‘Histourism’ comes to Charlestown with a local author’s guide

‘Histourism’ comes to Charlestown with a local author’s guide

The Westerly Sun

CHARLESTOWN — Jean Pellam may be a Buckeye by birth, but the Charlestown resident has learned so much about her adopted hometown that she’ll certainly have her place in the history books.

An Ohio native who’s lived in Charlestown for the past 40 years, Pellam has recently completed her first book, “Historic Cross’ Mills: A Self-Guided Tour.” On Friday, Nov. 1, at 7 p.m., the Charlestown Historical Society and the Cross’ Mills Public Library will host a book signing and presentation by Pellam, who plans to show slides and talk about what she calls “Histourism,” or historic tourism.

Inspired by local lore, Pellam decided to organize a driving tour for herself, to see some of the areas and buildings she had heard so much about over the years.

Pellam, with her husband, Michael, owns Michael’s Garage, Shell Station and Food Mart on Route 1, and raised her two daughters in Charlestown. She was one of the founders of the Charlestown Parks and Recreation Commission, and has volunteered to organize, preserve and display the historical society’s collections of artifacts.

She certainly has heard her share of stories. “It started innocently,” Pellam says, “but each one ... each building and place ... had its own interesting story.”

So Pellam began her research. “I come from a long line of teachers,” says Pellam, who studied at the Cleveland Institute for Art, taught art classes at St. Michael School in Pawcatuck, and continues to teach painting and art classes to children. “And I have a long-standing passion for art history.”

Pellam approached each building and location on the tour as a historic artifact, “researching primary sources of documentation and consulting various other written materials to form a story describing the evolution of each site.”

“The narrative entries are the framework of the book, describing in a tour-like progression each location’s significance in local history and comparing structures to other building styles within the state,” she says.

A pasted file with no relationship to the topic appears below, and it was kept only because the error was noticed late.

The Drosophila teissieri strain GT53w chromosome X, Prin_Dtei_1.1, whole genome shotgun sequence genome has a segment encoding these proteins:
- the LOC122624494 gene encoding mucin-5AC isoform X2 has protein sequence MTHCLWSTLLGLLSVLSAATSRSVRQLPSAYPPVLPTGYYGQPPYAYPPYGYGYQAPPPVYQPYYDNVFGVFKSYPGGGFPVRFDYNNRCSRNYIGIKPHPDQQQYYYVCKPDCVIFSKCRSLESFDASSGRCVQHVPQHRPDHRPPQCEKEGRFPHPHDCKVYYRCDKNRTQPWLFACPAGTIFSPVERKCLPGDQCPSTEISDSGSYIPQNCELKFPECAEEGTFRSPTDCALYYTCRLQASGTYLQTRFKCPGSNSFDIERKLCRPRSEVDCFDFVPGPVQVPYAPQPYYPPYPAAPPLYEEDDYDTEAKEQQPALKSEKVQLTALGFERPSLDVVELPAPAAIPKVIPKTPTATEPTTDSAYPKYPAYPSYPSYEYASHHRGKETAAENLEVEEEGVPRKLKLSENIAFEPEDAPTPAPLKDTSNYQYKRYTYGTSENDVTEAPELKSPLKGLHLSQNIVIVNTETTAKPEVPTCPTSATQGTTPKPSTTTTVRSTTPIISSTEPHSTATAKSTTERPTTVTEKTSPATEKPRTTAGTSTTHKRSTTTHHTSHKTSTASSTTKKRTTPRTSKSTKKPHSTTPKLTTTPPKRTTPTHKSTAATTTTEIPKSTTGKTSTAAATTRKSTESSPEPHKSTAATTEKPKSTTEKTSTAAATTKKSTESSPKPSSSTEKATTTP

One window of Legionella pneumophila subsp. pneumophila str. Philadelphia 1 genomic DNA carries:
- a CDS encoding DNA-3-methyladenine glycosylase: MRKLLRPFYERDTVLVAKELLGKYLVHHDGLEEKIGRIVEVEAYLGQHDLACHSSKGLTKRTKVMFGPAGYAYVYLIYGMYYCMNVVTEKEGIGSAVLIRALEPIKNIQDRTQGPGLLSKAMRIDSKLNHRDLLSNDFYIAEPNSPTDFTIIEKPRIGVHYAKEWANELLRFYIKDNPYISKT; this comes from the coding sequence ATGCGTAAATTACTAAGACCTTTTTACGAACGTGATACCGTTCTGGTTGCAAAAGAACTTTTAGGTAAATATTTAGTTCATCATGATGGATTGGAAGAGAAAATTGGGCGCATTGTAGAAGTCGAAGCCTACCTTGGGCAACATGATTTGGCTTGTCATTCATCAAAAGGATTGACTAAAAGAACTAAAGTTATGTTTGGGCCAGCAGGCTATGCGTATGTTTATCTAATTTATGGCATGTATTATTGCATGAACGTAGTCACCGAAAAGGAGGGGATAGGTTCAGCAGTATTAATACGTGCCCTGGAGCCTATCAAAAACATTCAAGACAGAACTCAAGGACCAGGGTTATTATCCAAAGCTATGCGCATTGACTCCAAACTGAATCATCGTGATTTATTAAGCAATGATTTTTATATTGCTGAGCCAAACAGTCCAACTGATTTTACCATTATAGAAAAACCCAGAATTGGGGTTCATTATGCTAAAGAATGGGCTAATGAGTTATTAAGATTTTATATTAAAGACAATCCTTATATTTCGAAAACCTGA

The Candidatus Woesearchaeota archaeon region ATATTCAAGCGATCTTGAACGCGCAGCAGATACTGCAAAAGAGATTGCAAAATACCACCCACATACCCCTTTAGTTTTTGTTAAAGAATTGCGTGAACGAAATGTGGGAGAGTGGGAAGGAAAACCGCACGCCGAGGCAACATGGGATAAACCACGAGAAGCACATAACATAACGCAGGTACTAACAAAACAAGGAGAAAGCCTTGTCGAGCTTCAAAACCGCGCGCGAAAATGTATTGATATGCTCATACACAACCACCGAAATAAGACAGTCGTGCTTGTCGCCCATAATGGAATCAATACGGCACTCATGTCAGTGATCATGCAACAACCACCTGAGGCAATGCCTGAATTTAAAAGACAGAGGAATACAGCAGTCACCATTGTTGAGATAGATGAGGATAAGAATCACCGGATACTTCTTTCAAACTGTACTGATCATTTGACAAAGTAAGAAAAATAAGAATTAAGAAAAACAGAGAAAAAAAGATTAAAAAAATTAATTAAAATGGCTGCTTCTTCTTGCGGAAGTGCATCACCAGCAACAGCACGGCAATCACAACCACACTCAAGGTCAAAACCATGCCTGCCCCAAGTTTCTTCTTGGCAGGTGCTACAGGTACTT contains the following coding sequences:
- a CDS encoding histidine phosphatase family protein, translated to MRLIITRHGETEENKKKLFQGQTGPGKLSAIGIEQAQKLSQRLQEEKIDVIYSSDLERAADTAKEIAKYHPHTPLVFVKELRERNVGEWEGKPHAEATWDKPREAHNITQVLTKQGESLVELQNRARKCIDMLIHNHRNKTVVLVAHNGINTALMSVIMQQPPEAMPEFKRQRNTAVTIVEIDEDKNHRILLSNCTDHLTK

Pellam started at the beginning: “The Town of Charlestown was named after King Charles II. Formerly part of Westerly (incorporated in 1669), Charlestown gained its autonomy and was incorporated in 1738,” and continued through to the present day, including the effects of Superstorm Sandy.

Pellam describes the town’s history as that of “a small community with big issues.”

Big issues like land acquisition, slavery, indenture, public education, detribalization, gambling, agricultural stability, the environment, military readiness and recreational pursuits, all of which she touches upon in the self-guided tour.

“I stayed away from wars and politics,” says Pellam, who received a legislative grant to cover some of the printing costs. “It’s really been an interesting process. You really get a warm sense of community ... and of the decency and civic mindedness of the people.”

Pellam takes the tourist from the Charlestown Breachway, “the first documented access point in Charlestown for European contact and trade with the Native-American people,” to the 1845 Peleg Tucker House on Old Mill Road. Stops include Cross’ Mills Public Library, Fort Ninigret, King Tom Farm and the Perry Hoxie farm, among others.

Pellam includes historic narratives about 36 buildings and public sites in Cross’ Mills. They were chosen, says Pellam, to “illuminate the rich cultural history of the original hub of Charlestown following settlement by the Europeans and trade with the Native-American people in the 1600s.”

The tour takes about two hours to complete, she says, and “makes for a neat day trip.”

Among the many fascinating facts to be found in Pellam’s book may be a sigh of relief for people who have trouble remembering whether to say “Cross Mills” or “Cross’ Mills.”

“The appropriate Yankee pronunciation is ‘Crosses’ Mills,” says Pellam, explaining that the name comes from one of the original owners of the property. “Land ownership was first documented by deed for a gristmill, passing from Niantic Indian Sachem Ninigret to Joseph Daville, then to Joseph Cross in 1709.”

The public in invited to attend the Nov. 1 lecture. Pellam says books will be available for sale and that all proceeds will benefit the Charlestown Historical Society. For information, or to obtain a copy of the book, call 401-364-1838 or email info@charlestownhistorical.org.



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